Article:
The University of Colorado’s new $46.6 million, 131,000-square-foot Williams Village North dormitory in Boulder is the largest of its size (500 residents, pictured) in the nation to earn LEED Platinum from USGBC. But its $230,000 graywater system – which recycles water from showers and sinks through the dorm’s toilets, and could save the dorm over one million gallons of water annually – can’t be turned on by CU-Boulder officials because of Colorado state law, which generally prohibits graywater systems from being used unless they’re isolated from public areas (like one at Denver International Airport, which supplies a sprinkler system on fields that are closed off to the public).
Earlier this year, a bill that would have given municipalities greater control over regulating graywater systems (House Bill 12-1003) stalled in committee, though it was supported by Boulder County. Still, CU may be able operate the Williams Village North system through an exemption in HB 09-1129 that allows graywater pilot programs. But “the law is not clear, frankly,” David Akers, deputy director of the water quality control division for the Colorado Department of Public Health and Environment told ColoradoDaily.com. And it would still take at least a year for Boulder officials to qualify their system through the pilot program.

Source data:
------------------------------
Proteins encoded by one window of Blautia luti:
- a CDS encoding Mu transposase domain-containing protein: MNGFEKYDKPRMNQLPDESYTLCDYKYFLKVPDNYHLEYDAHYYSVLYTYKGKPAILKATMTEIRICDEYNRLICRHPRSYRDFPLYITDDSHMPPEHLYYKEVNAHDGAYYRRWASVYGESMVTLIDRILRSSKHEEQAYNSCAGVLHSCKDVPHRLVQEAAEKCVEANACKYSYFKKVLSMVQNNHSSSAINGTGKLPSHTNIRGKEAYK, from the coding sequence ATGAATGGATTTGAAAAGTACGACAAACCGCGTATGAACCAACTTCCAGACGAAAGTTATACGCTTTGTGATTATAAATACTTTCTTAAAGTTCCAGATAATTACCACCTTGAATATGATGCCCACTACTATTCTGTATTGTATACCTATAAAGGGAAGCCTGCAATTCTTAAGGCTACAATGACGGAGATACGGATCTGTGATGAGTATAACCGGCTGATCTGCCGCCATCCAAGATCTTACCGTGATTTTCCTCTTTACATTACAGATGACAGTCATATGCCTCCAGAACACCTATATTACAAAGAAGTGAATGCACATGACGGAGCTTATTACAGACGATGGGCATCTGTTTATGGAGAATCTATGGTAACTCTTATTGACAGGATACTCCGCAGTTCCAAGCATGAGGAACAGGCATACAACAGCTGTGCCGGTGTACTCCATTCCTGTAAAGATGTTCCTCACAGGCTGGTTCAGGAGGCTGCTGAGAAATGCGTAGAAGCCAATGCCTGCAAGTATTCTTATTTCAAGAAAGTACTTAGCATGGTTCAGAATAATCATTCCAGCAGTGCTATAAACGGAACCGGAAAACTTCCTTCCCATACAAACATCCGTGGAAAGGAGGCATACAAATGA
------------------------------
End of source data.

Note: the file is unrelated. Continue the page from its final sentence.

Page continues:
This story is another interesting example of how advanced building technologies can bump up against pre-existing regulations. It emphasizes again that project teams – which must frequently sign contracts that require their work or services to comply with all applicable laws, codes, and regulations – need to take those obligations seriously, particularly on projects where their scope includes green building components.